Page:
Rain Gardens – small gardens, a big deal

The development of cities and replacement of permeable areas – e.g. green areas – with impermeable ones adds to the disturbance of the natural water circulation. It reduces water infiltration and evapotranspiration while the surface runoff increases significantly. Also the climate changes that we experience with greater and greater intensity have contributed in recent years to more frequent flooding and floods in urbanised areas – the so-called flash floods – sudden local floods occurring most often after dry weather periods (urban droughts).

These are not the only consequences of these two factors – there are also lower supply of groundwater and change of the city microclimate. In addition, the surface runoff washes off pollution from the catchment area – from streets, roofs, industrial areas or petrol stations – and transports it to the storm water drainage and/or directly to the surface waters.

In light of the above, steps taken in order to implement sustainable storm water management consist of building the devices and facilities aimed at retention, infiltration and treatment of storm waters on various levels, including districts, streets or residential buildings.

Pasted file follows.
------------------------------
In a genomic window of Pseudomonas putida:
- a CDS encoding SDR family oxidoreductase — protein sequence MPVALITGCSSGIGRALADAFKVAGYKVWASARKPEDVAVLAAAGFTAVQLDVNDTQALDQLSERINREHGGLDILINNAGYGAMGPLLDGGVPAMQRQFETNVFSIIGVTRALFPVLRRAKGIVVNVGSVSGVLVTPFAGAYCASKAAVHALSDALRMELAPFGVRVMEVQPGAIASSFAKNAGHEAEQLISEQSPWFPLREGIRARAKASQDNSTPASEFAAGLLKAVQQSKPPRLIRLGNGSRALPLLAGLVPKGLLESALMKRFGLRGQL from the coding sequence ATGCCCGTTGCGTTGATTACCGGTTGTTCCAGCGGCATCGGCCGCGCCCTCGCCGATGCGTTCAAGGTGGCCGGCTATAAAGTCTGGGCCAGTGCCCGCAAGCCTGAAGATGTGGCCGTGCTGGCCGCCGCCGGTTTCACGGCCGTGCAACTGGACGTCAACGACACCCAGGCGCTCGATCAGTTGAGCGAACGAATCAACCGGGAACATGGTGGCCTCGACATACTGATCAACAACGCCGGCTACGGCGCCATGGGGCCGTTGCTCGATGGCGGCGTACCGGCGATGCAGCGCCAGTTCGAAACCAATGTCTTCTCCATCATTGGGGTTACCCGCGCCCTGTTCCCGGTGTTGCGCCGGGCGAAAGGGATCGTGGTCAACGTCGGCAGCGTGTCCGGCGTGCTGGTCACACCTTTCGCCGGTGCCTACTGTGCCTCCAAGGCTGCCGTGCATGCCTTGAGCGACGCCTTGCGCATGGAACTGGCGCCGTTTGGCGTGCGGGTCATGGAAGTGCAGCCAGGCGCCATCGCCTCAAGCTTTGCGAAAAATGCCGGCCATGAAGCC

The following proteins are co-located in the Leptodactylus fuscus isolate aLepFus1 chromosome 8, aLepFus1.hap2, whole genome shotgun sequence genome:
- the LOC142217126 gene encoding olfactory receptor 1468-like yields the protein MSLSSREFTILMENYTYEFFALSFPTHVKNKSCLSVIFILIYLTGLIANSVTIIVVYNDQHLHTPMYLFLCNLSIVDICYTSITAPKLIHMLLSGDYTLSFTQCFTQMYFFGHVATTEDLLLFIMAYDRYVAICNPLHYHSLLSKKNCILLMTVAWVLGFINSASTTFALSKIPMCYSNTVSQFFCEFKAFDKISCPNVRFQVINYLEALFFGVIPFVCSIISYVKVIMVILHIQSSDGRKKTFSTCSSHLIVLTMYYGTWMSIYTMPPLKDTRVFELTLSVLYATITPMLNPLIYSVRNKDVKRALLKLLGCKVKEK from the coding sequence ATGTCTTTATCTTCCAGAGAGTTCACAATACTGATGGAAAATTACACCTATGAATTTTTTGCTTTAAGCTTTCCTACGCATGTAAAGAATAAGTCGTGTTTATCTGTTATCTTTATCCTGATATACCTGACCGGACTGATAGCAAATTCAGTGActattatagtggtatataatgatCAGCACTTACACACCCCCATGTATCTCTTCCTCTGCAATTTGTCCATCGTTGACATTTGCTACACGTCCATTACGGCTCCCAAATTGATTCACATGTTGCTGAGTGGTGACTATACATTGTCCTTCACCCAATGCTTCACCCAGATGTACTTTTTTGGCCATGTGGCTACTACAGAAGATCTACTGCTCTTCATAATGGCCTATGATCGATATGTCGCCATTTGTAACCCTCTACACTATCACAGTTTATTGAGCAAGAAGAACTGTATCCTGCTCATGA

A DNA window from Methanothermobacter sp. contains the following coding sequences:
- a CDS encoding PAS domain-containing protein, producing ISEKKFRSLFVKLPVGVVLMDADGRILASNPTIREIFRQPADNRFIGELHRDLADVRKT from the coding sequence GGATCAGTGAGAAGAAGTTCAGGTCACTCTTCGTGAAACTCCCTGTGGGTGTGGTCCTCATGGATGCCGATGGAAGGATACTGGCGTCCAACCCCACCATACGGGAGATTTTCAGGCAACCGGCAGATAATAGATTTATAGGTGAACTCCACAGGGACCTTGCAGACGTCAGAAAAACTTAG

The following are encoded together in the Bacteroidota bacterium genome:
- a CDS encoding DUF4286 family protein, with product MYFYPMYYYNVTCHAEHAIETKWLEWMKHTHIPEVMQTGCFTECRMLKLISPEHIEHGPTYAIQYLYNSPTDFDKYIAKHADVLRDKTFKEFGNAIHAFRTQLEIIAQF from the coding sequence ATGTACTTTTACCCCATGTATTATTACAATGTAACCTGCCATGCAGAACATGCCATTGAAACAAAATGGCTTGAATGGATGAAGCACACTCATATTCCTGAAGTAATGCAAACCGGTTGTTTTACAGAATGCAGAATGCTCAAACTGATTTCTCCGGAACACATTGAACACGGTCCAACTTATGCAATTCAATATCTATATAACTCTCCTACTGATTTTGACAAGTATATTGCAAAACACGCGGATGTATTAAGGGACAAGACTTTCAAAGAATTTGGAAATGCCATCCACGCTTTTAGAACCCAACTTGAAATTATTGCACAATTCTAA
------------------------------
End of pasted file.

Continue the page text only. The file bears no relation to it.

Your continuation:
Efficient storm water urban surface retention system (SWUSRS) must provide retention in many dimensions, in which all retention levels are equally important and complementary to one another.

Such multi-level retention should provide as many ecosystem services as possible and create sustainable environment for human activities.

A very important aspect here is the need for resident participation in the planning process, essential for social acceptance but also encouraging the residents to feel co-responsible for the city.

Therefore, rain gardens are a great example of micro scale retention. They ensure retention and infiltration of storm water with its simultaneous treatment through filtration. Plants contribute to the enhanced pollution removal efficiency. The rain gardens are easy to create and blend with the surroundings. They also require little space and when designed and tended to appropriately they offer undeniable aesthetic value. This is a solution promoted especially in the districts with single family housing.

There are numerous construction solutions which might be applied when creating a rain garden, from the easiest dry ditch with stones and plants to the replacement of soil with gravel in order to increase retention and infiltration capacity. It is assumed that a rain garden absorbs 30-40% more water than a lawn of a similar size. It is also worth noting that such plant gathering with water reserve maybe an attractive habitat for birds, insects, frogs, toads and grass snakes. Let us remember – the greater biodiversity the better chance at sustainable environment that we live in.